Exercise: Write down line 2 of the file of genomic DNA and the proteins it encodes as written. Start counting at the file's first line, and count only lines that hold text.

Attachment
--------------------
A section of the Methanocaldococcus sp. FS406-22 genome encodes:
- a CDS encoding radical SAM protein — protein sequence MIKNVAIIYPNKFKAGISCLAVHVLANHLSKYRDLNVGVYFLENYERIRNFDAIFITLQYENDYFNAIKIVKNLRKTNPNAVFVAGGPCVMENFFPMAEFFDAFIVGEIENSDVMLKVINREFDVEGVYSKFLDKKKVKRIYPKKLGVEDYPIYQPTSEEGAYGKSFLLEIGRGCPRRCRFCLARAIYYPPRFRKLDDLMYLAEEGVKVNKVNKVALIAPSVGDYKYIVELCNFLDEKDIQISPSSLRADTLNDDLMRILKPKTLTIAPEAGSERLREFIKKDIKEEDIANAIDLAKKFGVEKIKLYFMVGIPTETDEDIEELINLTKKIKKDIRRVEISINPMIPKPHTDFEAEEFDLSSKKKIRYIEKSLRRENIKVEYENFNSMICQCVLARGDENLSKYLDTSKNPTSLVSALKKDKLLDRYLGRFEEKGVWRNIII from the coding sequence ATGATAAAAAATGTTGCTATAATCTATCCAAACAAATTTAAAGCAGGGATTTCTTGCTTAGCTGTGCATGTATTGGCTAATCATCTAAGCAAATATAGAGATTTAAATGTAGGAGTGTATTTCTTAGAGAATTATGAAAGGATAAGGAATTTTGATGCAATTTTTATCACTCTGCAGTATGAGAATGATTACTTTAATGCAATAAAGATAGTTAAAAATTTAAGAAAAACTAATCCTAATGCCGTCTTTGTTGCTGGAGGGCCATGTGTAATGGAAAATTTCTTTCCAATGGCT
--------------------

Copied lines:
- a CDS encoding radical SAM protein — protein sequence MIKNVAIIYPNKFKAGISCLAVHVLANHLSKYRDLNVGVYFLENYERIRNFDAIFITLQYENDYFNAIKIVKNLRKTNPNAVFVAGGPCVMENFFPMAEFFDAFIVGEIENSDVMLKVINREFDVEGVYSKFLDKKKVKRIYPKKLGVEDYPIYQPTSEEGAYGKSFLLEIGRGCPRRCRFCLARAIYYPPRFRKLDDLMYLAEEGVKVNKVNKVALIAPSVGDYKYIVELCNFLDEKDIQISPSSLRADTLNDDLMRILKPKTLTIAPEAGSERLREFIKKDIKEEDIANAIDLAKKFGVEKIKLYFMVGIPTETDEDIEELINLTKKIKKDIRRVEISINPMIPKPHTDFEAEEFDLSSKKKIRYIEKSLRRENIKVEYENFNSMICQCVLARGDENLSKYLDTSKNPTSLVSALKKDKLLDRYLGRFEEKGVWRNIII from the coding sequence ATGATAAAAAATGTTGCTATAATCTATCCAAACAAATTTAAAGCAGGGATTTCTTGCTTAGCTGTGCATGTATTGGCTAATCATCTAAGCAAATATAGAGATTTAAATGTAGGAGTGTATTTCTTAGAGAATTATGAAAGGATAAGGAATTTTGATGCAATTTTTATCACTCTGCAGTATGAGAATGATTACTTTAATGCAATAAAGATAGTTAAAAATTTAAGAAAAACTAATCCTAATGCCGTCTTTGTTGCTGGAGGGCCATGTGTAATGGAAAATTTCTTTCCAATGGCT